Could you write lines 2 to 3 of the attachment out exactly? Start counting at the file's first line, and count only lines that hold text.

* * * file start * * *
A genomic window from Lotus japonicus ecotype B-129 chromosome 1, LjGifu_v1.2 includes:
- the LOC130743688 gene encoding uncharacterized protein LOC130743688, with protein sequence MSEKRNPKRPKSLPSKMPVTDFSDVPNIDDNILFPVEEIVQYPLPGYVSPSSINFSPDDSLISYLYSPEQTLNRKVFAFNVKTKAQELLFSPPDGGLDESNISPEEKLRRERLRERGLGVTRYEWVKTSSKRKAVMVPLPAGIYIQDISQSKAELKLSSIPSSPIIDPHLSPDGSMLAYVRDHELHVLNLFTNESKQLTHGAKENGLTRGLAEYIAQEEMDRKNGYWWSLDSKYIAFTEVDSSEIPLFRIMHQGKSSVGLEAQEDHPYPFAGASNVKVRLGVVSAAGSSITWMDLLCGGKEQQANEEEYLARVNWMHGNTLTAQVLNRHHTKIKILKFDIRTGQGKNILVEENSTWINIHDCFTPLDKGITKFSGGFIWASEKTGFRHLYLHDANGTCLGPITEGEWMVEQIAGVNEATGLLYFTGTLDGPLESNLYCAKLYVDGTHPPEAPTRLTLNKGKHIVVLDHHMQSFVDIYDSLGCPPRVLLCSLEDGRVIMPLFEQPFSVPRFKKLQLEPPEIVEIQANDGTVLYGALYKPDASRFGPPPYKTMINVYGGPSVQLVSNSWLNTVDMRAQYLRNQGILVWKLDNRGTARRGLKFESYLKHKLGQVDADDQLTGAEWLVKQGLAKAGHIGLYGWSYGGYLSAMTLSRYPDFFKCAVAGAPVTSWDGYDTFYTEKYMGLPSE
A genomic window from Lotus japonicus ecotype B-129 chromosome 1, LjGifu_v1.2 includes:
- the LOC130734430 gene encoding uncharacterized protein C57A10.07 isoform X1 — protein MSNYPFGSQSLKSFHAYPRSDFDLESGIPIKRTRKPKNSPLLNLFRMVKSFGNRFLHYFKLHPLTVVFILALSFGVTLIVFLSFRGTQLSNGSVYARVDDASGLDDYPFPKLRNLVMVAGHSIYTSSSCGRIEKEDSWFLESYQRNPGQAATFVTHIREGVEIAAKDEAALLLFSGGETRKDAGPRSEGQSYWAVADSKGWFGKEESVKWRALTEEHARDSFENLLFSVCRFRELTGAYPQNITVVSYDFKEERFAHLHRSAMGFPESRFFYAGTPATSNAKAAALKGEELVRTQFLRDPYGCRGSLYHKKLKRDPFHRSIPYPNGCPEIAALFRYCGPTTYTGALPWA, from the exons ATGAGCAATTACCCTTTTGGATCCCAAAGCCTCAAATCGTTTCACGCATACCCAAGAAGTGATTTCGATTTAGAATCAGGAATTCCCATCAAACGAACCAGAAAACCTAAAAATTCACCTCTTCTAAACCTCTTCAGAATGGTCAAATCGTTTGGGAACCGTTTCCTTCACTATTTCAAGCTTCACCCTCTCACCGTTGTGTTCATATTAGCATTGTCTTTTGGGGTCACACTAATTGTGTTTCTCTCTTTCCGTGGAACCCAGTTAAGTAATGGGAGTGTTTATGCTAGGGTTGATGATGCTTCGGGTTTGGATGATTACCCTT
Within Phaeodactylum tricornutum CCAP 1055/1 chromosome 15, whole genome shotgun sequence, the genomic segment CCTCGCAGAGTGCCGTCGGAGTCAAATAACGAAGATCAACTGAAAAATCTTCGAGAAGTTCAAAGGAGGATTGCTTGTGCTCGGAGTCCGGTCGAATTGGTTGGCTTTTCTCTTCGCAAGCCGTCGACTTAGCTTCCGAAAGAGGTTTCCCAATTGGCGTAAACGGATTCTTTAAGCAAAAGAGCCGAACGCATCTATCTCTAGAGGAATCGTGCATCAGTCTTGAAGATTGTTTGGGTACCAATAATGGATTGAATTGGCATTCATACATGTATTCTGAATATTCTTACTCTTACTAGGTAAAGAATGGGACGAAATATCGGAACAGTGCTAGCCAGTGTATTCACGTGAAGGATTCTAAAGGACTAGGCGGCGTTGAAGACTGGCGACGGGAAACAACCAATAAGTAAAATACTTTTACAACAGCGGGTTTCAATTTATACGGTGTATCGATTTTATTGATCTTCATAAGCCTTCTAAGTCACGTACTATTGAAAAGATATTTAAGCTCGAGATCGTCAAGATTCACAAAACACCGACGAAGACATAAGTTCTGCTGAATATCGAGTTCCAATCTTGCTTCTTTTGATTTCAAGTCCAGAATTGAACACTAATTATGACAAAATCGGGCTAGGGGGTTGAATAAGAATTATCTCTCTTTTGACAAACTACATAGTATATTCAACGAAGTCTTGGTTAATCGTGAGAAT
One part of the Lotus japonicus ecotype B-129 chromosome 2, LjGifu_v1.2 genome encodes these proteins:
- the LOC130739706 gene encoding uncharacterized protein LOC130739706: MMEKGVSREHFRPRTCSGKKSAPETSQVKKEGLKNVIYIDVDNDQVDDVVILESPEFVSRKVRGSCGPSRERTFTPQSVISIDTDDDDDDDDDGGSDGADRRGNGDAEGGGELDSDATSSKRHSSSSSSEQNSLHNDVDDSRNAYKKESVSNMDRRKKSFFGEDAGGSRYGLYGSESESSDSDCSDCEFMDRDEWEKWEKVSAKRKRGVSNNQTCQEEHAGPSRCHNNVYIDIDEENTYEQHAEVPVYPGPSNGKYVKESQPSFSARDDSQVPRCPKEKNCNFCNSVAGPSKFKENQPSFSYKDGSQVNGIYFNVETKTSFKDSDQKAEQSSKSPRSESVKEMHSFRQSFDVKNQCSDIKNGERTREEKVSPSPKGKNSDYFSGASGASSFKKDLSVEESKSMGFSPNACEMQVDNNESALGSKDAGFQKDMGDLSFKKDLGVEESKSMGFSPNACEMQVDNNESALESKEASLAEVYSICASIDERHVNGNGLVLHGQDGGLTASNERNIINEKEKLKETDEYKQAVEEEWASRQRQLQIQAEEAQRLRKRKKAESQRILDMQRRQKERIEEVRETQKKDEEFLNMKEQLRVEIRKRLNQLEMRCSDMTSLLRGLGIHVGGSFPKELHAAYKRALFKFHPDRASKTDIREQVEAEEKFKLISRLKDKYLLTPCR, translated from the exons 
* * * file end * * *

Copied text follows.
- the LOC130743688 gene encoding uncharacterized protein LOC130743688, with protein sequence MSEKRNPKRPKSLPSKMPVTDFSDVPNIDDNILFPVEEIVQYPLPGYVSPSSINFSPDDSLISYLYSPEQTLNRKVFAFNVKTKAQELLFSPPDGGLDESNISPEEKLRRERLRERGLGVTRYEWVKTSSKRKAVMVPLPAGIYIQDISQSKAELKLSSIPSSPIIDPHLSPDGSMLAYVRDHELHVLNLFTNESKQLTHGAKENGLTRGLAEYIAQEEMDRKNGYWWSLDSKYIAFTEVDSSEIPLFRIMHQGKSSVGLEAQEDHPYPFAGASNVKVRLGVVSAAGSSITWMDLLCGGKEQQANEEEYLARVNWMHGNTLTAQVLNRHHTKIKILKFDIRTGQGKNILVEENSTWINIHDCFTPLDKGITKFSGGFIWASEKTGFRHLYLHDANGTCLGPITEGEWMVEQIAGVNEATGLLYFTGTLDGPLESNLYCAKLYVDGTHPPEAPTRLTLNKGKHIVVLDHHMQSFVDIYDSLGCPPRVLLCSLEDGRVIMPLFEQPFSVPRFKKLQLEPPEIVEIQANDGTVLYGALYKPDASRFGPPPYKTMINVYGGPSVQLVSNSWLNTVDMRAQYLRNQGILVWKLDNRGTARRGLKFESYLKHKLGQVDADDQLTGAEWLVKQGLAKAGHIGLYGWSYGGYLSAMTLSRYPDFFKCAVAGAPVTSWDGYDTFYTEKYMGLPSE
A genomic window from Lotus japonicus ecotype B-129 chromosome 1, LjGifu_v1.2 includes: